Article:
Letters to the Editor

Irish slur

To The Editor:

A recent article entitled “12 cyclists arrested in Friday’s group ride” (news article, Jan. 6 – 12) contained a reference to a police “paddy wagon” as one of many police vehicles that followed the bicycle riders. The correct name for this type of vehicle is a “patrol wagon” and the term “paddy wagon” is perceived by many people in the Irish community as an ethnic slur. I believe you and your reporters should be more careful in your choice of words.

John Seymour

Sidewalk biker

To The Editor:

I’ve been rather horrified by the article about how the police treated the Critical Mass bikers (news article, Jan. 6 – 12, “12 cyclists arrested in Friday’s group ride”). How did we get there? It seems that as soon as some citizens decide to have some fun on a critical mass, the police turns to them with a vengeance. Are we still in New York City? The police techniques described in the article are outright scary.

All the bikers want to do is to ride en masse and some of them may want to turn this into a political, anti-oil and anti-car rally, but it’s not the stated goal of the event. The goal of the event is the event: Gather as many people as possible who want to join in a massive event and do something fun together. If it’s more than that, the police should let us know what it fears exactly.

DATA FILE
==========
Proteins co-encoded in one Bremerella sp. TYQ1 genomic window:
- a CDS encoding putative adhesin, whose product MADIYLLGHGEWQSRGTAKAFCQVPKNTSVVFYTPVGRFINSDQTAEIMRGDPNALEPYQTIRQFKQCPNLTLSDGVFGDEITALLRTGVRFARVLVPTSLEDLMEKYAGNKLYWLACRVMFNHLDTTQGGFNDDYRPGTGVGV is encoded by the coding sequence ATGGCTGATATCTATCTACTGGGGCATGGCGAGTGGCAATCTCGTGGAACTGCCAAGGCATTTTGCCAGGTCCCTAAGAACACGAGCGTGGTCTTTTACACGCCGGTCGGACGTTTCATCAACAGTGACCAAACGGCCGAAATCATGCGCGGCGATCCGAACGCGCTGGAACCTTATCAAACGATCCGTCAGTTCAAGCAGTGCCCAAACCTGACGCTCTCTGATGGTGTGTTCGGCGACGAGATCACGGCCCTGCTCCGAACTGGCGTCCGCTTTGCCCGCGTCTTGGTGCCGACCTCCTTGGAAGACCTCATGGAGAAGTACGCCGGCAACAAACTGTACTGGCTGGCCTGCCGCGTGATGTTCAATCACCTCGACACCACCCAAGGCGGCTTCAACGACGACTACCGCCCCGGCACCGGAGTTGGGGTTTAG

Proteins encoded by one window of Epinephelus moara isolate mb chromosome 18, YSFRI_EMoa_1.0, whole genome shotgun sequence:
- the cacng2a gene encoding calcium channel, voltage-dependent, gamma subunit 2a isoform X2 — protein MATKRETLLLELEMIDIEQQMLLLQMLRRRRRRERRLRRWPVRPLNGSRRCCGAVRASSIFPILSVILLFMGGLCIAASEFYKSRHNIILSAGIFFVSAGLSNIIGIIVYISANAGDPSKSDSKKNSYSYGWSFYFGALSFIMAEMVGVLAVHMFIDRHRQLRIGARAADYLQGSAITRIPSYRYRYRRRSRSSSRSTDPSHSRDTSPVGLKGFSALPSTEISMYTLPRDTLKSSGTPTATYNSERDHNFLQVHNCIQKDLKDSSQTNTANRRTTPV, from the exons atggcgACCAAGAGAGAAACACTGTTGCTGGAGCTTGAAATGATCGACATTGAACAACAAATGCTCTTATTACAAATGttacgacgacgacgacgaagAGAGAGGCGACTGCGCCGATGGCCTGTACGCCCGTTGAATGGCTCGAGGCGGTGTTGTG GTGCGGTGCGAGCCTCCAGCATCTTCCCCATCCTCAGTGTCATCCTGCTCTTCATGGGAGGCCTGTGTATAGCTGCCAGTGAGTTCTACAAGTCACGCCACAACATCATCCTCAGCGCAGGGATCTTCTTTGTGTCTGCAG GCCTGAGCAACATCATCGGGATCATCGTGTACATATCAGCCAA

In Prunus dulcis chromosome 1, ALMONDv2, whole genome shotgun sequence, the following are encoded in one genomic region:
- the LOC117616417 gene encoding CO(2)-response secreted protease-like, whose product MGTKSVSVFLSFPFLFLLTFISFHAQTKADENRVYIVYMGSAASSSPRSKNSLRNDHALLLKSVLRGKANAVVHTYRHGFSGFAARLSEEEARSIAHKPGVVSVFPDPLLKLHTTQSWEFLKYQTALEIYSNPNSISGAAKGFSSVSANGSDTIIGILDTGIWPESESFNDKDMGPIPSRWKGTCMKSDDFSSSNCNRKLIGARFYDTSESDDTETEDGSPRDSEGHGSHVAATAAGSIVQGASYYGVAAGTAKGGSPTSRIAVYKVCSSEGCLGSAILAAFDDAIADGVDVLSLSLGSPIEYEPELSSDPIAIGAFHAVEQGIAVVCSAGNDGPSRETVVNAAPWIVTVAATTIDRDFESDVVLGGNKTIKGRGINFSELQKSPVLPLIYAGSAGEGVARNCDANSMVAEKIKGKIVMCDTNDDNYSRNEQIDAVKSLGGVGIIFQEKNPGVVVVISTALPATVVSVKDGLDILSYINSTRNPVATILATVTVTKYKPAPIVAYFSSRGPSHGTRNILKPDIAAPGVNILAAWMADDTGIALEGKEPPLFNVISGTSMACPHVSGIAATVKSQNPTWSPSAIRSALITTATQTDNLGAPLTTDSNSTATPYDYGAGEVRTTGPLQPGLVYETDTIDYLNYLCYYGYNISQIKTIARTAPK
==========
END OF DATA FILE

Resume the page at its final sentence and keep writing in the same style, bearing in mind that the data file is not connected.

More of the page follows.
I’m not a huge fan of Critical Mass rallies. But I sense they get fiercer as a response to the police handling of the situation. And in turn, police responses get more violent and intolerant. I’ve been arrested now three times for riding my bike on a sidewalk, in a park, and in the wrong way of a street. All right, fine me. The first time, I contested and the judge asked me: “What do you have to say for your defense?” And I said: “Your Honor, New York City is a very large city and a good deal of tolerance is necessary everywhere so that everything can run smoothly. I’d like to see some tolerance applied in this case.” He agreed and asked me to pay $25 instead of the full $40 fine.Obviously, we’re not in Amsterdam or Beijing or even Tokyo for that matter, where bikes are asked to ride on the sidewalks — the streetways being considered too dangerous for cyclists. Riding in N.Y.C., it feels like us cyclists are some kind of enemies. Riding a bike could well be an efficient alternative to all the ills the city suffers, but it seems that nothing is done to promote this too-free mode of transportation.

I still ride my bike on sidewalks and opposite traffic.  N.Y.C. city streets are just too dangerous and the sidewalks are most often than not very wide and empty. There would be many, many ways to allow things like this. It would just require tolerance from one individual to another. If one fine day, it was authorized or tolerated for cyclists to have the same rights as pedestrians, it would be adopted in the most natural and easy way. People in N.Y. keep doors open for other people. There would be an organic way to let things find their flow between people.

Yves Seban

AIDS support

To The Editor:

Re “Musicianship of high order marks AIDS Day remembrance” (Arts article, Dec.9 – 15): Thank you for keeping alive the music of the four composers we lost through the AIDS plague—-we performed at Trinity Church on World AIDS DAY at our Highlights of the Benson AIDS Series. Your article was meaningful to many. We remain grateful.

Mimi Stern-Wolfe


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